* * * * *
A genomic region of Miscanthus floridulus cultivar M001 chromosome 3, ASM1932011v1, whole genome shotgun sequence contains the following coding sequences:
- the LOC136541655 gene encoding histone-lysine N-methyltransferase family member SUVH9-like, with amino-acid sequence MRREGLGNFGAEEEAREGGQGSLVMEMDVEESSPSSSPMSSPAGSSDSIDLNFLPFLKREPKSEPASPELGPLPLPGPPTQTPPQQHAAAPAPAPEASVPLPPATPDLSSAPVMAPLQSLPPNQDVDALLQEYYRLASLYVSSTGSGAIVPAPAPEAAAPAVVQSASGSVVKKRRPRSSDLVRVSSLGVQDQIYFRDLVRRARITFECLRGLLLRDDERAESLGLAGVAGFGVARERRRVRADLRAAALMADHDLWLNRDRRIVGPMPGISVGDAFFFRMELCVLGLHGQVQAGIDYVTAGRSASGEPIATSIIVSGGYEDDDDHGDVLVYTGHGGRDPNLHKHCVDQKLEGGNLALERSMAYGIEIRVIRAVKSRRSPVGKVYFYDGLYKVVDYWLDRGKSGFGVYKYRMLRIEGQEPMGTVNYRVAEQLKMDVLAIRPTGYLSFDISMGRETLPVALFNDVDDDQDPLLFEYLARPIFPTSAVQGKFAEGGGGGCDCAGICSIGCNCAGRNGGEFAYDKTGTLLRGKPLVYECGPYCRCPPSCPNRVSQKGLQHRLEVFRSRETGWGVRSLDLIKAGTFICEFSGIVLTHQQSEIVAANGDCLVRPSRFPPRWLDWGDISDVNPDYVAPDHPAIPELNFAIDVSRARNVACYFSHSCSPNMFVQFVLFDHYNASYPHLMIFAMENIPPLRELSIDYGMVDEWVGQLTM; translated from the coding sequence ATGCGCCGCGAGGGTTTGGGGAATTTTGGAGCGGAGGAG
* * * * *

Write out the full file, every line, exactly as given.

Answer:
A genomic region of Miscanthus floridulus cultivar M001 chromosome 3, ASM1932011v1, whole genome shotgun sequence contains the following coding sequences:
- the LOC136541655 gene encoding histone-lysine N-methyltransferase family member SUVH9-like, with amino-acid sequence MRREGLGNFGAEEEAREGGQGSLVMEMDVEESSPSSSPMSSPAGSSDSIDLNFLPFLKREPKSEPASPELGPLPLPGPPTQTPPQQHAAAPAPAPEASVPLPPATPDLSSAPVMAPLQSLPPNQDVDALLQEYYRLASLYVSSTGSGAIVPAPAPEAAAPAVVQSASGSVVKKRRPRSSDLVRVSSLGVQDQIYFRDLVRRARITFECLRGLLLRDDERAESLGLAGVAGFGVARERRRVRADLRAAALMADHDLWLNRDRRIVGPMPGISVGDAFFFRMELCVLGLHGQVQAGIDYVTAGRSASGEPIATSIIVSGGYEDDDDHGDVLVYTGHGGRDPNLHKHCVDQKLEGGNLALERSMAYGIEIRVIRAVKSRRSPVGKVYFYDGLYKVVDYWLDRGKSGFGVYKYRMLRIEGQEPMGTVNYRVAEQLKMDVLAIRPTGYLSFDISMGRETLPVALFNDVDDDQDPLLFEYLARPIFPTSAVQGKFAEGGGGGCDCAGICSIGCNCAGRNGGEFAYDKTGTLLRGKPLVYECGPYCRCPPSCPNRVSQKGLQHRLEVFRSRETGWGVRSLDLIKAGTFICEFSGIVLTHQQSEIVAANGDCLVRPSRFPPRWLDWGDISDVNPDYVAPDHPAIPELNFAIDVSRARNVACYFSHSCSPNMFVQFVLFDHYNASYPHLMIFAMENIPPLRELSIDYGMVDEWVGQLTM; translated from the coding sequence ATGCGCCGCGAGGGTTTGGGGAATTTTGGAGCGGAGGAG